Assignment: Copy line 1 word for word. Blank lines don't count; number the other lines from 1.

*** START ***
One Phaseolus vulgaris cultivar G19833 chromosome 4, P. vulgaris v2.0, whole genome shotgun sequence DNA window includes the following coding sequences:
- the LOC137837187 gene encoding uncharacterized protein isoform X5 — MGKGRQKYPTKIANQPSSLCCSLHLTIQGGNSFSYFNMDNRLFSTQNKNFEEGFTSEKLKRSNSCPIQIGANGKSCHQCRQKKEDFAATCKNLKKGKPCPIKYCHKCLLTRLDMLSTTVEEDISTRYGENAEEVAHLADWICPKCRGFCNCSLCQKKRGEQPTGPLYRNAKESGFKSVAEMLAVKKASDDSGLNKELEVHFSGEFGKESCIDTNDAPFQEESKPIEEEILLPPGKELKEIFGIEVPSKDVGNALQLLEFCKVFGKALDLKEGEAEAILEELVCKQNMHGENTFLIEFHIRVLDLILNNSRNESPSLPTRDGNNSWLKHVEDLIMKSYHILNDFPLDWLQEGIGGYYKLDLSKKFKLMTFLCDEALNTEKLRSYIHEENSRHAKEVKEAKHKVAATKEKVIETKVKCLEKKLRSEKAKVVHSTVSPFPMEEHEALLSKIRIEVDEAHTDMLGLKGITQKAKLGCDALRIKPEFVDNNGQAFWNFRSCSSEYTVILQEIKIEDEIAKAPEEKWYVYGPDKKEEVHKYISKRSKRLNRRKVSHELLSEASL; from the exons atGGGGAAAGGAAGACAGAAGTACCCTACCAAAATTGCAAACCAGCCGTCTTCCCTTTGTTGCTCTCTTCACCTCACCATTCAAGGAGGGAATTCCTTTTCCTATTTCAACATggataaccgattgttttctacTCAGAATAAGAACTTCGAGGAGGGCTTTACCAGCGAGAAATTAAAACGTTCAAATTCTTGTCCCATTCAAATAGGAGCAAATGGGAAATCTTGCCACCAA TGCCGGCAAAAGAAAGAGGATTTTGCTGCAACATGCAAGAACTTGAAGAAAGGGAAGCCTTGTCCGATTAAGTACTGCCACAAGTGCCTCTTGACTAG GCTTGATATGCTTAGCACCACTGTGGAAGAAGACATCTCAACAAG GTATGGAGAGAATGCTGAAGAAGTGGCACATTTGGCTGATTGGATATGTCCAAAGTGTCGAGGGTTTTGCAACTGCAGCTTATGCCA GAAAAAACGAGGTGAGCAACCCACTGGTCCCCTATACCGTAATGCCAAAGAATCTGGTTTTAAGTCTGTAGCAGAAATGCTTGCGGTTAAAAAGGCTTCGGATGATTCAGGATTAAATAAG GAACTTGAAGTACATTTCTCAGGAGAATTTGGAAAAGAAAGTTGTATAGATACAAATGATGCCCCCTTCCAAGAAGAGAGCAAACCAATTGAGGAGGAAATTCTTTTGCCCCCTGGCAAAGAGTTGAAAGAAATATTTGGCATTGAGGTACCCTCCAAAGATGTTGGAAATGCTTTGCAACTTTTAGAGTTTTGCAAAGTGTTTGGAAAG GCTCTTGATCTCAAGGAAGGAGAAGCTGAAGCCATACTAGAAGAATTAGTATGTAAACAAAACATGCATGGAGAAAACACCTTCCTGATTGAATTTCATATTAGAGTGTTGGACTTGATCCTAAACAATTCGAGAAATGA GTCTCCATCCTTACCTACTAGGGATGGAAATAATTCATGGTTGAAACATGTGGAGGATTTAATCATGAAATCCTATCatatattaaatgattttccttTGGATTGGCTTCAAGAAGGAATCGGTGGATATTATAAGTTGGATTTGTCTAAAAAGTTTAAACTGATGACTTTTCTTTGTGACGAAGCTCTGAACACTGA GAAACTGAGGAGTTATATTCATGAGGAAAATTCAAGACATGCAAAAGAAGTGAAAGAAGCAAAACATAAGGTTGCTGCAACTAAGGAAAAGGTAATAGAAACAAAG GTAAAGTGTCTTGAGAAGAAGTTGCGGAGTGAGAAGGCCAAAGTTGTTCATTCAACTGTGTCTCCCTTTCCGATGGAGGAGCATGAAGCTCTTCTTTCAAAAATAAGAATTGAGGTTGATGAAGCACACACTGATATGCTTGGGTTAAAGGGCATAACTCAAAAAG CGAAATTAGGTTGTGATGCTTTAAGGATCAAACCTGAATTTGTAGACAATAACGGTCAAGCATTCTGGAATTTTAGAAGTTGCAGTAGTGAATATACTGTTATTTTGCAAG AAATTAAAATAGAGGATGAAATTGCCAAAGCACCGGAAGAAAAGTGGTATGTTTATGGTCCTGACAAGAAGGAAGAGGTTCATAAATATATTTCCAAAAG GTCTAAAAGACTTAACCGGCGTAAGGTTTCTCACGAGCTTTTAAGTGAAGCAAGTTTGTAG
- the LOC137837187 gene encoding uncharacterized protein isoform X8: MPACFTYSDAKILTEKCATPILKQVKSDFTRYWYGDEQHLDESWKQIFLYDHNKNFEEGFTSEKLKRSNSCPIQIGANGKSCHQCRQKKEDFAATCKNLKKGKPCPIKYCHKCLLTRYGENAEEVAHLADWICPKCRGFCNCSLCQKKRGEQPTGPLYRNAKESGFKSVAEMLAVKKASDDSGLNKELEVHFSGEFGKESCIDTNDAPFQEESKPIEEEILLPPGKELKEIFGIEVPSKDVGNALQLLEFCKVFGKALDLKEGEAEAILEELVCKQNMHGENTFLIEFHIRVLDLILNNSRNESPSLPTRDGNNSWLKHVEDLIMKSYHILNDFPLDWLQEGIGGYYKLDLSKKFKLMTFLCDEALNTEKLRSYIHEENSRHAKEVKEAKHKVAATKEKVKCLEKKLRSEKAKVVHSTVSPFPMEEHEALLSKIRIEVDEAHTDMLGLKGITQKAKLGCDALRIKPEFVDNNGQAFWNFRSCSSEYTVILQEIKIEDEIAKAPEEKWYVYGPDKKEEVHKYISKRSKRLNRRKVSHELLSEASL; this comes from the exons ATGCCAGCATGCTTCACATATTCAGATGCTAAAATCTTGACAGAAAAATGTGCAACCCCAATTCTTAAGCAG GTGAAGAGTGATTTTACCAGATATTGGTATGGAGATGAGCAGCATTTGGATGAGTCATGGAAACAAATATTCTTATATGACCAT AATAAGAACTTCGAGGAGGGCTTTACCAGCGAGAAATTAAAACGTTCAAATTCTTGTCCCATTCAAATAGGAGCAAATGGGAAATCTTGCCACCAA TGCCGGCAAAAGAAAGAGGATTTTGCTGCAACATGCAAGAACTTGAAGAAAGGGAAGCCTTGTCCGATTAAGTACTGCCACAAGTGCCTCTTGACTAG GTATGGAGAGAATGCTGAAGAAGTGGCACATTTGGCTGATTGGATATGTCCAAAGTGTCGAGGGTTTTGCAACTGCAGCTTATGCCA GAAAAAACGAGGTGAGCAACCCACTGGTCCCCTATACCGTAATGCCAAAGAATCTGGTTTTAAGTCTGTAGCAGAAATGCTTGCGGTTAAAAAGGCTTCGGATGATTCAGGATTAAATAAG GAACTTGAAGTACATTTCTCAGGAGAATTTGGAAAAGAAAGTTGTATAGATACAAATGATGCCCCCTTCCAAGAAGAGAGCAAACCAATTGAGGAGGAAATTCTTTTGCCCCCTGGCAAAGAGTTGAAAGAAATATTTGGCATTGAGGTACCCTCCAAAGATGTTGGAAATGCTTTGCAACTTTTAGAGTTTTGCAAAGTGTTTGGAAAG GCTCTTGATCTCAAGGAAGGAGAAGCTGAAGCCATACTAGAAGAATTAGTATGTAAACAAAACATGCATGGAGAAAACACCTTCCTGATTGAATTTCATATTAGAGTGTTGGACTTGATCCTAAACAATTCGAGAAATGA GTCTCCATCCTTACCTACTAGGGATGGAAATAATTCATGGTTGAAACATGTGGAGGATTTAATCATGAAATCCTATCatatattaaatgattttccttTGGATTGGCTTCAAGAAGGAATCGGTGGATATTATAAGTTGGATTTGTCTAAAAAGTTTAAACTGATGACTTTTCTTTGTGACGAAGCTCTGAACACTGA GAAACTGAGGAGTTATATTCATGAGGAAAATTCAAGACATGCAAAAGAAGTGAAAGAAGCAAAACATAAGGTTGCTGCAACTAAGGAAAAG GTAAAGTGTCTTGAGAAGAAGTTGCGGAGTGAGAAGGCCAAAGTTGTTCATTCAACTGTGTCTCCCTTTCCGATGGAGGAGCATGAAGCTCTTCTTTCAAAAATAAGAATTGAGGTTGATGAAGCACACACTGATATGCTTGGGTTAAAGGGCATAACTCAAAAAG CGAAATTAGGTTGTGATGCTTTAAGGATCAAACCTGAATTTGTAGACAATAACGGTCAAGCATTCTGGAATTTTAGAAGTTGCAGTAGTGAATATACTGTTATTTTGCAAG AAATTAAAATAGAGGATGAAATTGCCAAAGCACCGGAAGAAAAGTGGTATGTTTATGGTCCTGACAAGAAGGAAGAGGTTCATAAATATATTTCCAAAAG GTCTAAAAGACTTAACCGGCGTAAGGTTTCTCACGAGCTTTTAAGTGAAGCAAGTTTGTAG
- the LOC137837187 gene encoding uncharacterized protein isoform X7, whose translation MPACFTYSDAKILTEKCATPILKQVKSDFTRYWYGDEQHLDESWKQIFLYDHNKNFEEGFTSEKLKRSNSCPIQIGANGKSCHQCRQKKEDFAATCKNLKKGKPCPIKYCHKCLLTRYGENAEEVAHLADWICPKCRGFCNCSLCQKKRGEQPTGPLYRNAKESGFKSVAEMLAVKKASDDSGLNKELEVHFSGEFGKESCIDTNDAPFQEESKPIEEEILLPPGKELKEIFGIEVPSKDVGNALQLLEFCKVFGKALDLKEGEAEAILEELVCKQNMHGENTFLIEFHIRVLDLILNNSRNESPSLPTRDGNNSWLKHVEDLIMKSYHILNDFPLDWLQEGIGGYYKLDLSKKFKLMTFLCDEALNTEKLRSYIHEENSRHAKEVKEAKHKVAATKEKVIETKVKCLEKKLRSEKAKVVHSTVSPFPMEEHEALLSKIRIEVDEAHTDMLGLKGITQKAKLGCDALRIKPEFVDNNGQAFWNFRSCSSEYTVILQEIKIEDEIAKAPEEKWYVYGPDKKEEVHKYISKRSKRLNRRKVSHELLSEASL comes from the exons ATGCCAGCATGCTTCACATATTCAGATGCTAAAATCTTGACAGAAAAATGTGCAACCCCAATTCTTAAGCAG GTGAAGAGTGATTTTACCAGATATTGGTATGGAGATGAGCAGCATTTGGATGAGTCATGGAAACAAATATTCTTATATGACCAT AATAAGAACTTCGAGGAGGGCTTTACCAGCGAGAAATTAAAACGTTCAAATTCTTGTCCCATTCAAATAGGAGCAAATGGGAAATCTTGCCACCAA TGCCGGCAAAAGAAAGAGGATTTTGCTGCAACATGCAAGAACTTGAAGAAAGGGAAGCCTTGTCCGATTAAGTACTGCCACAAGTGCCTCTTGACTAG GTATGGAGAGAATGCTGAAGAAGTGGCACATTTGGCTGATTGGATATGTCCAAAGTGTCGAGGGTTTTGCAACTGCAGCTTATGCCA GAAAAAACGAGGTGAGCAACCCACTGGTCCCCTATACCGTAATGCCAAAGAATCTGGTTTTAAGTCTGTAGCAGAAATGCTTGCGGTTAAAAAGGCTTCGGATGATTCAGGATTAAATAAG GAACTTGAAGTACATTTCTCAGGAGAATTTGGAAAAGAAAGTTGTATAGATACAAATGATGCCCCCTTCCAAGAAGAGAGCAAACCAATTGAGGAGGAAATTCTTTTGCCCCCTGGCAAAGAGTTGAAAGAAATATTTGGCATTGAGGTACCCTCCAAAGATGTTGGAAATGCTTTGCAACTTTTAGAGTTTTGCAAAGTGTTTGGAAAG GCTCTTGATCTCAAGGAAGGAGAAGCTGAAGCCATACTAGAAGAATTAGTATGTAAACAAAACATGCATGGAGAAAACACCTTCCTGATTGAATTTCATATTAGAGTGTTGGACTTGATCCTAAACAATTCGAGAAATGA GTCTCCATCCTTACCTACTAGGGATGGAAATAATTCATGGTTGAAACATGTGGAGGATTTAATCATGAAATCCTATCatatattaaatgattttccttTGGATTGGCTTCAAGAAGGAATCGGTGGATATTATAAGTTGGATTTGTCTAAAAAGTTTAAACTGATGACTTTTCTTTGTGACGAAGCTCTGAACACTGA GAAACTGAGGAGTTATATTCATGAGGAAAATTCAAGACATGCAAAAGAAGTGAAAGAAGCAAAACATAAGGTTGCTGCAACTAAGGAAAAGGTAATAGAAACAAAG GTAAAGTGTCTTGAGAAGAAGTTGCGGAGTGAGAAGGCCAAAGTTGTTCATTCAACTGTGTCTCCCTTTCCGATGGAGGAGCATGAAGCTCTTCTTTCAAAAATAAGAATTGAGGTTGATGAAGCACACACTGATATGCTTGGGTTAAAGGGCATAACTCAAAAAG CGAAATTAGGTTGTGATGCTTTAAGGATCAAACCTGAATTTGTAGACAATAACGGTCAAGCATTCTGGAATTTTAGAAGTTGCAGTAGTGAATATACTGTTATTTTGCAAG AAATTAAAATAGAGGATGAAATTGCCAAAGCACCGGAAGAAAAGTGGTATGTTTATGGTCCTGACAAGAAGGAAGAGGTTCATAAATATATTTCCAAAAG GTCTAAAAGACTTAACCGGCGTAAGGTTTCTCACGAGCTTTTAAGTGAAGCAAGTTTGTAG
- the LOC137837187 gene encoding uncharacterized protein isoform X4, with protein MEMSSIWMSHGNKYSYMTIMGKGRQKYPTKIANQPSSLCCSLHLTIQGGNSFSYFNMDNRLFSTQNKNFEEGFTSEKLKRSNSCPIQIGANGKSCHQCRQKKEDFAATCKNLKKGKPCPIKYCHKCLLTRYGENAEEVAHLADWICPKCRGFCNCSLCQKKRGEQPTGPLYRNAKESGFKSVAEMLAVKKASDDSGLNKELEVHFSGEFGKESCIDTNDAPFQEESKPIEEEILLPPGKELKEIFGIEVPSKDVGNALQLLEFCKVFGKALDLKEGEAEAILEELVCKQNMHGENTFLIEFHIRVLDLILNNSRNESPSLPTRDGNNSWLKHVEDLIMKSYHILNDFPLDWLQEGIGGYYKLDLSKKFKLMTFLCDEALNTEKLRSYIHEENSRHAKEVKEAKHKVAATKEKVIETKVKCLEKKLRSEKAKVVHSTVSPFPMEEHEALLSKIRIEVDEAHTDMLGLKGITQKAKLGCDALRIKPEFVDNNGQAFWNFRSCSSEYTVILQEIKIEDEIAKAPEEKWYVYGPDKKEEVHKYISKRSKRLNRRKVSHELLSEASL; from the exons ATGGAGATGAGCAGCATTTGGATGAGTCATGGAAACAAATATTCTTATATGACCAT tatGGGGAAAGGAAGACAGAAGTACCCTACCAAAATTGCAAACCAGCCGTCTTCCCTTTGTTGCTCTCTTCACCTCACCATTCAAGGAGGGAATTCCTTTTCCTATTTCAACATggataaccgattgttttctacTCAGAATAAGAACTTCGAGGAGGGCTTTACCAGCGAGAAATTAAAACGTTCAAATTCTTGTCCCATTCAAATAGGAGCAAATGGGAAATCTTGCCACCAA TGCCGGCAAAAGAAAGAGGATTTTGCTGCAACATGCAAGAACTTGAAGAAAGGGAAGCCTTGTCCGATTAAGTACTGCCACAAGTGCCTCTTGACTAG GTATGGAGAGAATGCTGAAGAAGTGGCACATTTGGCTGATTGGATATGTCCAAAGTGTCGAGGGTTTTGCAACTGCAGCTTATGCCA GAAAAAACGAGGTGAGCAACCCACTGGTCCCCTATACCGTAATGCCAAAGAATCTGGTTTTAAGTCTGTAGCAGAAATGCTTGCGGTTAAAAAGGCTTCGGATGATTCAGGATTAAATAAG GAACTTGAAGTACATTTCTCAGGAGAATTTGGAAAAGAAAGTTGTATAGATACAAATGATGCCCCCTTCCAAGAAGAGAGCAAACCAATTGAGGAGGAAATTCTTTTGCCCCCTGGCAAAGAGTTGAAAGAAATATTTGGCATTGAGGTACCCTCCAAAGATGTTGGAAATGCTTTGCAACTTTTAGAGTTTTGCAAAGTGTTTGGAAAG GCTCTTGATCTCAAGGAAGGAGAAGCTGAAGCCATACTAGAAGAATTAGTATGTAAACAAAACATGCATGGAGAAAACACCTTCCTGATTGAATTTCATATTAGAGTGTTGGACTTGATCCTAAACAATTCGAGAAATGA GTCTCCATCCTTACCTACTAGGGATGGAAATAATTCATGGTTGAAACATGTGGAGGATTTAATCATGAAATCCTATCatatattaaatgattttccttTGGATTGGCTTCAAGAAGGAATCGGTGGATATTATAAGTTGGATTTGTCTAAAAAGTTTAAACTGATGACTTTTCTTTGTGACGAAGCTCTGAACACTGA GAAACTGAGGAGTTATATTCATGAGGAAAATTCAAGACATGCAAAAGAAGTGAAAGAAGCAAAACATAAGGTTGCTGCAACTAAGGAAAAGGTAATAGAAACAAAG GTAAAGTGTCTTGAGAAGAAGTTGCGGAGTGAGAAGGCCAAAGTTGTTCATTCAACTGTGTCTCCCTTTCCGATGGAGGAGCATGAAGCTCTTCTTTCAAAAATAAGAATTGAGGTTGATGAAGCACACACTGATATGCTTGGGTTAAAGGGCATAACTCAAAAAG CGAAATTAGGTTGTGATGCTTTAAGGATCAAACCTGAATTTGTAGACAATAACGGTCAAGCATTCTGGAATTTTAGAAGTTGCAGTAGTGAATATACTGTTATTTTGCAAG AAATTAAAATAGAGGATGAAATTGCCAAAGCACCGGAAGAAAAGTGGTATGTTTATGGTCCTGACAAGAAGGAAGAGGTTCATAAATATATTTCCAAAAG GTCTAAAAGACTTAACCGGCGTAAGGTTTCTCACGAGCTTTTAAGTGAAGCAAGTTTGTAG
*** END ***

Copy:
One Phaseolus vulgaris cultivar G19833 chromosome 4, P. vulgaris v2.0, whole genome shotgun sequence DNA window includes the following coding sequences: